The problem, in my opinion, is three-fold, really. On the one hand, there's a quality problem. Then there's a box-office problem. And lastly, there's the problem of delusion, for as I said above, few in Germany are aware of the sad state that country's film industry is in, preferring to be in denial over it. Yet all I can say is: Just look at the three German entries at this year's Berlin Film Festival and look at the French, British, and American entries at Cannes and Venice in recent years and the problem becomes very evident indeed. While film makers such as Ken Loach, Andrea Arnold, Steve McQueen, Terrence Malick, Michael Hazanavicius, Nuri Bilge Ceylan, and so on are taking a critical look at the world around us or are reinventing the cinematic language, the three German films at the last Berlin Film Fest (Gnade, Barbara, Was bleibt), were little more than self-gratifying, parochial dramas at the expense of Germany's tax-payers, for needless to say - those films were entirely made with subsidies. I'm inclined to add that these subsidies would be put to better use if invested in Greece rather than in films no one's ever going to see because their topics are of little concern to anyone but their film makers. I have no idea how exactly that country's subsidy system works, but its seems to me it is either as corrupt as, it appears, quite a few of that country's politicians or else, the people who make the decisions over who does and who doesn't get any money for his latest masturbation exercise - excuse my French! - are hopelessly incompetent.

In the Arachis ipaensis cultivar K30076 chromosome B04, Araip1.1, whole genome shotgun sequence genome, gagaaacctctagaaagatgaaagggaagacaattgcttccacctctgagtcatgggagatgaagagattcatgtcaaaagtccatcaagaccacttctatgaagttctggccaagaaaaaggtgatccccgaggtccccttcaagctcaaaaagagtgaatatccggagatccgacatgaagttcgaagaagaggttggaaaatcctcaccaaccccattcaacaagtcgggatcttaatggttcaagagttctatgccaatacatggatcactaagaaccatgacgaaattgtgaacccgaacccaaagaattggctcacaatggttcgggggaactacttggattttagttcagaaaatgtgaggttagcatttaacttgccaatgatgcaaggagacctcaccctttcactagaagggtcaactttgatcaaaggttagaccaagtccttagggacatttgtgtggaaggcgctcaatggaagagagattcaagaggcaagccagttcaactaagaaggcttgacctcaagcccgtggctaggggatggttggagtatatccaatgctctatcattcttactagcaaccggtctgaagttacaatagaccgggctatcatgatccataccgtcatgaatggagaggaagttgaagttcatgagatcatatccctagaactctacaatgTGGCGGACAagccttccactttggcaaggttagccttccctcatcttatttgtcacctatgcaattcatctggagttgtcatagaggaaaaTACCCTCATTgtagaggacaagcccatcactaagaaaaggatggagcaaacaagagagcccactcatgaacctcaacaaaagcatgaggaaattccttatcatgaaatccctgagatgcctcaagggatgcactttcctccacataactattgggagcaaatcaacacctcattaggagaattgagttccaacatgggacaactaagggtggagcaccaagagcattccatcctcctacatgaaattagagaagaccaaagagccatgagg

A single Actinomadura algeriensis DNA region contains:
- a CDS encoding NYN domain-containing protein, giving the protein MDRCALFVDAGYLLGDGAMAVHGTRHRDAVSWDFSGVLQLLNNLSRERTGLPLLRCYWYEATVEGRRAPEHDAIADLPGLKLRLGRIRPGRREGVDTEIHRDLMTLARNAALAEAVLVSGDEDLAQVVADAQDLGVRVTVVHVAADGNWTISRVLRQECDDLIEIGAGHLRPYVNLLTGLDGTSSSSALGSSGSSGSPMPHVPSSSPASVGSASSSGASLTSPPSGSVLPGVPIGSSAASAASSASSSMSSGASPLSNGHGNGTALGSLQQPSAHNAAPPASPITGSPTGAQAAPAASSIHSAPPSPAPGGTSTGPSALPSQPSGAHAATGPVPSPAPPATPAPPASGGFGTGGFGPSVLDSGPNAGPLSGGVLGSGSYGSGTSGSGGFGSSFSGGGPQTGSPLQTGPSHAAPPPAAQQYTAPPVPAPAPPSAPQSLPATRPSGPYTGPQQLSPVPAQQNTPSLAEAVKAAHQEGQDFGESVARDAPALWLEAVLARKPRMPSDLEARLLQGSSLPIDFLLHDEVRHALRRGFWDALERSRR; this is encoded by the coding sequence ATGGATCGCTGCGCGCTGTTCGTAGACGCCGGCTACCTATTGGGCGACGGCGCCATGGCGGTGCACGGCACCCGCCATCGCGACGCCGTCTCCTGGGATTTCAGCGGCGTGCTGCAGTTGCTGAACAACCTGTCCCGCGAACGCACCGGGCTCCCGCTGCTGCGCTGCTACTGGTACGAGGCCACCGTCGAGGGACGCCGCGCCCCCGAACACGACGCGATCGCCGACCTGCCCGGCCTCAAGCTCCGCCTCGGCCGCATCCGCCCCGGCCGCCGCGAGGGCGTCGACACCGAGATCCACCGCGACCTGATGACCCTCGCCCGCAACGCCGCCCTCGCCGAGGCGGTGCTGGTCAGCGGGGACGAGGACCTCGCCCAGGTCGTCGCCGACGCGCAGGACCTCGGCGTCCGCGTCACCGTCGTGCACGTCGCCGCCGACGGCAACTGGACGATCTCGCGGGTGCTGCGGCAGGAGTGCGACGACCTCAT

Needless to say, all three films received rave reviews in Germany (and admittedly some decent ones by foreign reviewers), and one well known German film critic whose name need not be mentioned, even went so far as to predict that all three German Competition entries surely would end up garnering all major awards at the Fest, a view which was shared by few others, I might add. In the end, only one major award went to a German film, an obligatory Silver Bear for Petzold's Barbara. Every year, one single Silver Bear is habitually awarded to a German film - usually it's the one for Best Actress - so as if the International Jury felt obligated to stroke that country's battered ego. The last time, however, a German film was awarded the Grand Prix - the Golden Bear - was in 2004 when Fatih Akin won for Head On, and that was about the last time a German director submitted a film that was both visually stunning and at the same time had something to say - and to do - with the world which surrounds us.